Tag: Verizon

11
Oct
2020
Posted in internet

Verizon, NMSU work together helping Columbus students access internet

CORRECTION: This story has been updated to correct the photo captions.



a person standing in front of a brick building: From left: Maria Constantine, director, and Maggie Calderon, youth librarian, of the Columbus Village Library. Thanks to a $50,000 grant, New Mexico State University's computer science department is working with the Columbus Village Library to provide needed access to computers and internet access to students in Columbus, New Mexico.


© Courtesy photo / New Mexico State University
From left: Maria Constantine, director, and Maggie Calderon, youth librarian, of the Columbus Village Library. Thanks to a $50,000 grant, New Mexico State University’s computer science department is working with the Columbus Village Library to provide needed access to computers and internet access to students in Columbus, New Mexico.

LAS CRUCES – As online education becomes the new normal, many low-income families are struggling to find resources to allow their children to fully participate in classes. Nearly one-quarter of New Mexico’s students lack equipment and internet access at home.

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As part of the National Association for Community College Entrepreneurship COVID-19 Funding and Support program in collaboration with New Mexico State University’s computer science department, a one-year, $50,000 grant will provide both access to computers and critical online access to students in Columbus, New Mexico.

“Less than half of our homes have internet access, primarily because it’s unaffordable for our lower-income citizens,” said Maria Constantine, the director of the Columbus Village Library. “This puts families at a disadvantage for educational and employment opportunities. This program will help level the playing field for kids and families to access the resources they need to improve their lives.”

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With the grant funding, in collaboration with Constantine at the Columbus Village Library, 30 laptop computers will be purchased to loan out to students through a check out process along with Wi-Fi range extenders outside of the library, which allow students to access the internet from the parking lot.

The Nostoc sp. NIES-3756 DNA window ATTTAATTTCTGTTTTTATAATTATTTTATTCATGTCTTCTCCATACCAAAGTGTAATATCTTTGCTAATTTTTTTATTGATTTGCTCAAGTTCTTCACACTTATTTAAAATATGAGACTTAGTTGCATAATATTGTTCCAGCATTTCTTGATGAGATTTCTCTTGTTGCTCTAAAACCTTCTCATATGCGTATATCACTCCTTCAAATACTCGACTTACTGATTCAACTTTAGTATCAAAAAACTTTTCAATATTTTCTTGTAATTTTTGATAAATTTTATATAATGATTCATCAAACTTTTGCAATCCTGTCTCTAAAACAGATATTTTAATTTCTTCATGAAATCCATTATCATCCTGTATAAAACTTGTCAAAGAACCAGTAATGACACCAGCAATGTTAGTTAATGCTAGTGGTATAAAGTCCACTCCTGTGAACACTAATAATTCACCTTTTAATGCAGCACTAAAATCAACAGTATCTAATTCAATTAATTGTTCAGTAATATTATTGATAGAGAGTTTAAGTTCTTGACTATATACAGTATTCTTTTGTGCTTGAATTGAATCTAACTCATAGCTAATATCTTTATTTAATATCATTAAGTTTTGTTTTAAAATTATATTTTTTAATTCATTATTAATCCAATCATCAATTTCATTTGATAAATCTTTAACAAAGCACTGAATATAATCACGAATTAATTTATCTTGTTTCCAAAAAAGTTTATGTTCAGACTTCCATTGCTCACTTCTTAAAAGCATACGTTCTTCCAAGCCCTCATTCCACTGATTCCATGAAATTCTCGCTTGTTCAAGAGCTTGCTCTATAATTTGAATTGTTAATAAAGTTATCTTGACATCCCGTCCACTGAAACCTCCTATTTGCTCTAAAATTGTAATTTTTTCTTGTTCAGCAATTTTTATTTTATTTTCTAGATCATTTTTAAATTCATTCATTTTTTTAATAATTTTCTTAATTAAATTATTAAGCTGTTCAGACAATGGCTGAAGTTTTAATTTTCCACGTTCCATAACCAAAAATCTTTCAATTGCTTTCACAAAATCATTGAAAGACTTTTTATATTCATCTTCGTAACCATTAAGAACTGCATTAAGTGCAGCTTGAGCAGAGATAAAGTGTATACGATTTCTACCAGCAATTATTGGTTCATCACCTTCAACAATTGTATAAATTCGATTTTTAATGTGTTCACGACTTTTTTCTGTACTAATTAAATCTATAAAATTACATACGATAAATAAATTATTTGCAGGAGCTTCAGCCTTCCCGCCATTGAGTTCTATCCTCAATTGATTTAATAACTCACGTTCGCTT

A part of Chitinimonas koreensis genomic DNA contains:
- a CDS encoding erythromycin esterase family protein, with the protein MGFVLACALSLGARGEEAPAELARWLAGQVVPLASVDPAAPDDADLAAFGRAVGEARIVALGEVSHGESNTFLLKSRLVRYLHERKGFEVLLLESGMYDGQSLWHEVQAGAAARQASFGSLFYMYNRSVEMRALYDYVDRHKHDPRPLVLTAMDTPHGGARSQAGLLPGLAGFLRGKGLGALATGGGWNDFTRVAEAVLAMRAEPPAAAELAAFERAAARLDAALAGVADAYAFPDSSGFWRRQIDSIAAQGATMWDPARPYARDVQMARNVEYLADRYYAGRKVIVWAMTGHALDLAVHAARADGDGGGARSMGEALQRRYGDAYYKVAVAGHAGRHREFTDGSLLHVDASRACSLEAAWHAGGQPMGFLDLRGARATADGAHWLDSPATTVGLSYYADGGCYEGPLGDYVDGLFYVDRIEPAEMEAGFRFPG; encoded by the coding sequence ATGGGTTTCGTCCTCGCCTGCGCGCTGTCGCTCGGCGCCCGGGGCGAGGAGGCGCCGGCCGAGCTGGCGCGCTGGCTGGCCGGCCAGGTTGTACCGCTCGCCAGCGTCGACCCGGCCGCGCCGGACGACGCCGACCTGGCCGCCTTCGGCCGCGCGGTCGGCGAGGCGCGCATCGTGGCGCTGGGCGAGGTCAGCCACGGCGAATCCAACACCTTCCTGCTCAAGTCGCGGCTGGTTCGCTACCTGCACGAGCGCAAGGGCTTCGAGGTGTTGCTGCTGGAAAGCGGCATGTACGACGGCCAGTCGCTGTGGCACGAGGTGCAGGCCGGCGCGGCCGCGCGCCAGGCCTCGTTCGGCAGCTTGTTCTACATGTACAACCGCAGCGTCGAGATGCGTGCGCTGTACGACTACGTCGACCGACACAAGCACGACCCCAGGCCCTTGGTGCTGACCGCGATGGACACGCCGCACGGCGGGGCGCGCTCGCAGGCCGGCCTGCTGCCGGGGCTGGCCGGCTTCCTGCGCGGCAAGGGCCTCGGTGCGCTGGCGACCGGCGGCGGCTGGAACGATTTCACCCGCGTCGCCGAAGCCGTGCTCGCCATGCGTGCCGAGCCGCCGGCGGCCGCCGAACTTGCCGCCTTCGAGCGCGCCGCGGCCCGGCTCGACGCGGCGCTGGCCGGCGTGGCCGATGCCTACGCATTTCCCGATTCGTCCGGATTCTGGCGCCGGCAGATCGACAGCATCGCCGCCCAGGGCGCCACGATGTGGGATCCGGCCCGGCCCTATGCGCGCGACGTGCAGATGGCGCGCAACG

“During our initial process, we learned that at least 50 people were accessing the internet from their vehicles,” said Adan Delval, director

05
Oct
2020
Posted in technology

Verizon 4G LTE-based Home Internet maximizes rural availability edge

  • Verizon extended the availability of its 4G LTE-based Home Internet, and is now available in 189 markets
  • This allows Verizon to further capitalize on its advantage over the other major US wireless carriers in offering rural 4G.
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Verizon announced that its 4G LTE-based Home Internet service is now available in 189 markets across 48 states. In July 2020, Verizon began rolling out the service in a handful of markets across the Southeast.

4G cellular availability in remote US areas by carrier

Verizon extended the availability of its 4G LTE-based home broadband.

Business Insider Intelligence


The service will cost $60 per month for non-Verizon wireless customers, or $40 per month for those with Verizon mobile plans (but only if they already pay more than $30 per month). Verizon promises typical download speeds of 25–50 Mbps. 

By extending the range of services available to rural customers, Verizon can capitalize on its competitive advantage in rural service availability. Though Verizon has mostly focused until now on rolling out 5G in urban areas, it’s placed a heavy emphasis on making 4G service available for rural markets. 

According to Opensignal data collected between March 16 and June 13 of 2019, Verizon had the highest rate of 4G availability in rural regions of all the major US wireless carriers. Verizon’s advantage is more pronounced in the most rural areas: In “remote rural” areas (defined as territory that is more than 35 miles from an urbanized area) Verizon customers experienced 83.5% 4G availability, compared with 77.4% for T-Mobile, 75.5% for AT&T, and 67.3% for Sprint.

The LTE-based Home Internet service will appeal most to those in the rural US who don’t have an option for high-speed fixed broadband

05
Oct
2020
Posted in internet

Verizon Launches Unlimited 4G Home Internet for Rural Users: Here Are the Maps

(Image: Getty)

Rural home internet options in the US can be rough. If you’re not in reach of the local cable company, you’re relegated to slow DSL, or worse—cap-throttled satellite connections. While some small towns, like the ones in our 15 Small Towns with Gigabit Internet feature, have glorious connections, others struggle to get online.